Getting Jabs in Early

Yesterday, General Ashfaq Kayani, the head of Pakistan’s military, lashed out at Washington about the raid (or “misadventure” in Kayani’s words) that killed Osama bin Laden. “Any similar action violating the sovereignty of Pakistan will warrant a review on the level of military/intelligence cooperation with the United States,” a statement said. Islamabad has also of late told Washington to reduce the number of special ops soldiers and the CIA presence in Pakistan. U.S. Chairman of the Joint Chiefs of Staff Admiral Mike Mullen (via his spokesman) reiterated that U.S. forces were subject to the will of Pakistani officials: “the small number of US military trainers in Pakistan are there at the invitation of the Pakistani government, and therefore subject to that government's prerogatives.”

Washington is gearing up for the annual Strategic and Economic Dialogue with Beijing next week. Assistant Secretary of State For East Asia Kurt Campbell said that a wide range of issues would be discussed, including human rights concerns. Campbell commented, “We ask our Chinese interlocutors for explanations about disappearances, about arrests, and legal procedures that we feel are either lacking or inappropriate.” Beijing is also getting its jabs in early, pushing Washington to deal with its deficit. The two powers have been trading barbs about debt, currency regulation and human rights for quite a while now. Secretary of State Hillary Clinton will be co-chairing the strategic part of the dialogue, with Treasury Secretary Timothy Geithner stepping in for the economic talks.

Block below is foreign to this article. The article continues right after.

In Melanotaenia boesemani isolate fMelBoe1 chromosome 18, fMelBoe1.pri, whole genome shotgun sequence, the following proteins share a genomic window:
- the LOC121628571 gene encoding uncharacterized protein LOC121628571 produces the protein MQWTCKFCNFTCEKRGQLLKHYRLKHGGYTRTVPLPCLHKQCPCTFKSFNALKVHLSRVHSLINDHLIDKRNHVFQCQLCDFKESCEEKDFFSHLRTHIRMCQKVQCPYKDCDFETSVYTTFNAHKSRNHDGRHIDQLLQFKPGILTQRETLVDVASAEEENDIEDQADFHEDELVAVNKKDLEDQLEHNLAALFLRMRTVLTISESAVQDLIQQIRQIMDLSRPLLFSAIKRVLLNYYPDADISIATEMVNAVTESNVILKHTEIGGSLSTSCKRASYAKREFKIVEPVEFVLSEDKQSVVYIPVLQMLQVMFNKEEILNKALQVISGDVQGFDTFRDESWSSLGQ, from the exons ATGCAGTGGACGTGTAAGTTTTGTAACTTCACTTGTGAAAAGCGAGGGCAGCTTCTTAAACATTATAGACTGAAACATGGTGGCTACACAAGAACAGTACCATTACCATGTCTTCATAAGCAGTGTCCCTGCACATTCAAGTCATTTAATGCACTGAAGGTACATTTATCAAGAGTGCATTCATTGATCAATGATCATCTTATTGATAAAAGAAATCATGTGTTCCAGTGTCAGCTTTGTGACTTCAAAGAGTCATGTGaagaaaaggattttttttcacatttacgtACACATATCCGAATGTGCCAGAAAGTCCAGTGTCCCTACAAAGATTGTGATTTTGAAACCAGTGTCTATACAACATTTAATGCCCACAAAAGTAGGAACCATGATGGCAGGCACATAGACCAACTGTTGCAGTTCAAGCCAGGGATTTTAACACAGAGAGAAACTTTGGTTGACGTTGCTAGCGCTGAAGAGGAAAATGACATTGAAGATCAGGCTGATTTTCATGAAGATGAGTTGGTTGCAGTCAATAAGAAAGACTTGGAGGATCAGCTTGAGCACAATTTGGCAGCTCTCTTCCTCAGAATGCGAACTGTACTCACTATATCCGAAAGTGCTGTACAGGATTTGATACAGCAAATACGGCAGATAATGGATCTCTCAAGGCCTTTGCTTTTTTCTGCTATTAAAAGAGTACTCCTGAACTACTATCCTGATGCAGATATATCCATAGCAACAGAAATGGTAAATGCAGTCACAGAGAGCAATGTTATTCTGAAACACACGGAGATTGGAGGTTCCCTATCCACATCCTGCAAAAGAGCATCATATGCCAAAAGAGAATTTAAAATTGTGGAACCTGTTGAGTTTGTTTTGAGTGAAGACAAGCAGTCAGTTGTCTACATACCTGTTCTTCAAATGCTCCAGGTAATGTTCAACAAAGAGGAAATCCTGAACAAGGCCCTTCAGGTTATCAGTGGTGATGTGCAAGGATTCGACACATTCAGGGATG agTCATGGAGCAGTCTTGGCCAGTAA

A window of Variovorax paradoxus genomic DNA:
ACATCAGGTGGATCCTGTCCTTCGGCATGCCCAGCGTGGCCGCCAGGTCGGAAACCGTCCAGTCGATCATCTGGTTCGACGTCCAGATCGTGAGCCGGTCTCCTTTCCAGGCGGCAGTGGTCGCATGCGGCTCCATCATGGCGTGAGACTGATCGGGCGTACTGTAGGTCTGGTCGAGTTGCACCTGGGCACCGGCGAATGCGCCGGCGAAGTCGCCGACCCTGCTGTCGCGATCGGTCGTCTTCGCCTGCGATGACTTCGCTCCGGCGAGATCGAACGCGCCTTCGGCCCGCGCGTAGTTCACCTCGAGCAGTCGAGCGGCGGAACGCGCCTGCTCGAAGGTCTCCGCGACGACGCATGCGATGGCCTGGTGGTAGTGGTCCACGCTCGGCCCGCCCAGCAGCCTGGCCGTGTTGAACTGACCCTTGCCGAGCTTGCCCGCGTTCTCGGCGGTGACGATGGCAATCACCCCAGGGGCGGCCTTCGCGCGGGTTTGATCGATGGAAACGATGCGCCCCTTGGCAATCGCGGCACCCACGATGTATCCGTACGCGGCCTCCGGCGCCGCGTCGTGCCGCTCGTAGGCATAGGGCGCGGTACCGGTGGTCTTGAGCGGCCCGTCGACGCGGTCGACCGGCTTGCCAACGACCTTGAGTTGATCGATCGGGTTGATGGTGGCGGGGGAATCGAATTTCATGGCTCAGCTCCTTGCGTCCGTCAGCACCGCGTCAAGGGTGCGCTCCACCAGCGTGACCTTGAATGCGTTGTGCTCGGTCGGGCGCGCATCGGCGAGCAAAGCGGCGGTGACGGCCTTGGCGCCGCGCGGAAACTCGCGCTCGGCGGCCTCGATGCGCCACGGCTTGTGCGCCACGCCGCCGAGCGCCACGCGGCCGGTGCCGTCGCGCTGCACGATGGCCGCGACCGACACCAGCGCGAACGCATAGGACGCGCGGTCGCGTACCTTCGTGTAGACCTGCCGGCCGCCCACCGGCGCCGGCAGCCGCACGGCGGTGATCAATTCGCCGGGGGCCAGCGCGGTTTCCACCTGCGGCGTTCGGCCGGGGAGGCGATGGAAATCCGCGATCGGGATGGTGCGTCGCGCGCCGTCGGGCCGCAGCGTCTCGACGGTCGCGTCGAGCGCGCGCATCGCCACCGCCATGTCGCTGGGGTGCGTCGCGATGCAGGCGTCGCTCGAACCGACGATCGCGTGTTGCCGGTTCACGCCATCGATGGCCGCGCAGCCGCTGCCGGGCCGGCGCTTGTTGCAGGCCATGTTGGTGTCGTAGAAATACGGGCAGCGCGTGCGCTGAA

Congress is trying to come to some sort of agreement on debt reduction, holding their first meeting to hash out issues yesterday. The bipartisan group will have another sitdown on Tuesday of next week. Vice President Joe Biden called yesterday’s chat “productive.”

Secretary Clinton commented yesterday on the future of the peace process given the recent Fatah-Hamas ruling agreement. She didn’t reject the prospect of negotiations with the new coalition out of hand, but the secretary of state did stress that Washington would not work with a Palestinian government that included Hamas if the group did not give up violence and recognize Israel, long the administration’s stance.

And on the sidelines of the meeting of the Libya Contact Group in Rome, Clinton also took a moment to comment on rising world food prices, calling food security “a foreign policy priority.” She urged the international community to act.